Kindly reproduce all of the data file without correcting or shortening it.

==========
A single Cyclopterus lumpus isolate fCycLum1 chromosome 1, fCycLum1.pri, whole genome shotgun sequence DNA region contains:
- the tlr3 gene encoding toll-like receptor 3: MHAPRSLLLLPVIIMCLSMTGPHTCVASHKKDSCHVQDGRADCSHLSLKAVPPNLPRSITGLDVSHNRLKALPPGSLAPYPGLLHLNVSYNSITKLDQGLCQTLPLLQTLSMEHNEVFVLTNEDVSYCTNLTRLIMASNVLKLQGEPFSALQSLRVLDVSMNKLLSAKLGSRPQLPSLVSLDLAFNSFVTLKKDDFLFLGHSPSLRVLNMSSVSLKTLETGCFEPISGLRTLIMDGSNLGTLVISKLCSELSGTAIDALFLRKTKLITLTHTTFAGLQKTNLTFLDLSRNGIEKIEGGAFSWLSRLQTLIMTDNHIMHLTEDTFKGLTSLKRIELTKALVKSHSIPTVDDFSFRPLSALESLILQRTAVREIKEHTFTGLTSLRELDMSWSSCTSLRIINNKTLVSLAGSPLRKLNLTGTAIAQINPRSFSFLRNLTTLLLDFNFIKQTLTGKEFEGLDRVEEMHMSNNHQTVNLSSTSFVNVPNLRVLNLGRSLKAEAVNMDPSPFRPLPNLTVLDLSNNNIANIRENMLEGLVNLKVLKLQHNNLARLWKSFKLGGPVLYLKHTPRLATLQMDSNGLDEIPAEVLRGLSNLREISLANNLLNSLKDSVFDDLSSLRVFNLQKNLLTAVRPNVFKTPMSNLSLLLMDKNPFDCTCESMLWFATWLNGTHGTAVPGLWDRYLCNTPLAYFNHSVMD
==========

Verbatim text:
A single Cyclopterus lumpus isolate fCycLum1 chromosome 1, fCycLum1.pri, whole genome shotgun sequence DNA region contains:
- the tlr3 gene encoding toll-like receptor 3: MHAPRSLLLLPVIIMCLSMTGPHTCVASHKKDSCHVQDGRADCSHLSLKAVPPNLPRSITGLDVSHNRLKALPPGSLAPYPGLLHLNVSYNSITKLDQGLCQTLPLLQTLSMEHNEVFVLTNEDVSYCTNLTRLIMASNVLKLQGEPFSALQSLRVLDVSMNKLLSAKLGSRPQLPSLVSLDLAFNSFVTLKKDDFLFLGHSPSLRVLNMSSVSLKTLETGCFEPISGLRTLIMDGSNLGTLVISKLCSELSGTAIDALFLRKTKLITLTHTTFAGLQKTNLTFLDLSRNGIEKIEGGAFSWLSRLQTLIMTDNHIMHLTEDTFKGLTSLKRIELTKALVKSHSIPTVDDFSFRPLSALESLILQRTAVREIKEHTFTGLTSLRELDMSWSSCTSLRIINNKTLVSLAGSPLRKLNLTGTAIAQINPRSFSFLRNLTTLLLDFNFIKQTLTGKEFEGLDRVEEMHMSNNHQTVNLSSTSFVNVPNLRVLNLGRSLKAEAVNMDPSPFRPLPNLTVLDLSNNNIANIRENMLEGLVNLKVLKLQHNNLARLWKSFKLGGPVLYLKHTPRLATLQMDSNGLDEIPAEVLRGLSNLREISLANNLLNSLKDSVFDDLSSLRVFNLQKNLLTAVRPNVFKTPMSNLSLLLMDKNPFDCTCESMLWFATWLNGTHGTAVPGLWDRYLCNTPLAYFNHSVMD